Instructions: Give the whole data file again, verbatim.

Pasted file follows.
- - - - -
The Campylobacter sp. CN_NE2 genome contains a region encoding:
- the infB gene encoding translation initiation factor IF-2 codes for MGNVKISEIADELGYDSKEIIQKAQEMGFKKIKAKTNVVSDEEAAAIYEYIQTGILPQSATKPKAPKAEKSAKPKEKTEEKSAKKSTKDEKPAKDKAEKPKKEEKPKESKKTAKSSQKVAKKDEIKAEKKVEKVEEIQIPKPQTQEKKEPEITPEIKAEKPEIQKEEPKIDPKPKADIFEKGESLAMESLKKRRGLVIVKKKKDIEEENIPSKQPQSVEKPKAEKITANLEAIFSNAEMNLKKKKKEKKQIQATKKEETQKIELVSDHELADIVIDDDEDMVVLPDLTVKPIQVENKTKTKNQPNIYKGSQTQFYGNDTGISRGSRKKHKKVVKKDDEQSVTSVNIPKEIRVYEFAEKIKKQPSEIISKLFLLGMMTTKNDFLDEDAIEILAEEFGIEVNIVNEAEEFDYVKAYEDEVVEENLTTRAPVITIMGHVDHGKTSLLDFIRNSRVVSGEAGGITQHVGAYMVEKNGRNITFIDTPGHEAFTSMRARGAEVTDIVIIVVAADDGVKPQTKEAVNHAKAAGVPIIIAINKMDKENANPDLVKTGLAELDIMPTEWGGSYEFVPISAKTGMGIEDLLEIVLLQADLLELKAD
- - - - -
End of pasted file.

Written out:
The Campylobacter sp. CN_NE2 genome contains a region encoding:
- the infB gene encoding translation initiation factor IF-2 codes for MGNVKISEIADELGYDSKEIIQKAQEMGFKKIKAKTNVVSDEEAAAIYEYIQTGILPQSATKPKAPKAEKSAKPKEKTEEKSAKKSTKDEKPAKDKAEKPKKEEKPKESKKTAKSSQKVAKKDEIKAEKKVEKVEEIQIPKPQTQEKKEPEITPEIKAEKPEIQKEEPKIDPKPKADIFEKGESLAMESLKKRRGLVIVKKKKDIEEENIPSKQPQSVEKPKAEKITANLEAIFSNAEMNLKKKKKEKKQIQATKKEETQKIELVSDHELADIVIDDDEDMVVLPDLTVKPIQVENKTKTKNQPNIYKGSQTQFYGNDTGISRGSRKKHKKVVKKDDEQSVTSVNIPKEIRVYEFAEKIKKQPSEIISKLFLLGMMTTKNDFLDEDAIEILAEEFGIEVNIVNEAEEFDYVKAYEDEVVEENLTTRAPVITIMGHVDHGKTSLLDFIRNSRVVSGEAGGITQHVGAYMVEKNGRNITFIDTPGHEAFTSMRARGAEVTDIVIIVVAADDGVKPQTKEAVNHAKAAGVPIIIAINKMDKENANPDLVKTGLAELDIMPTEWGGSYEFVPISAKTGMGIEDLLEIVLLQADLLELKAD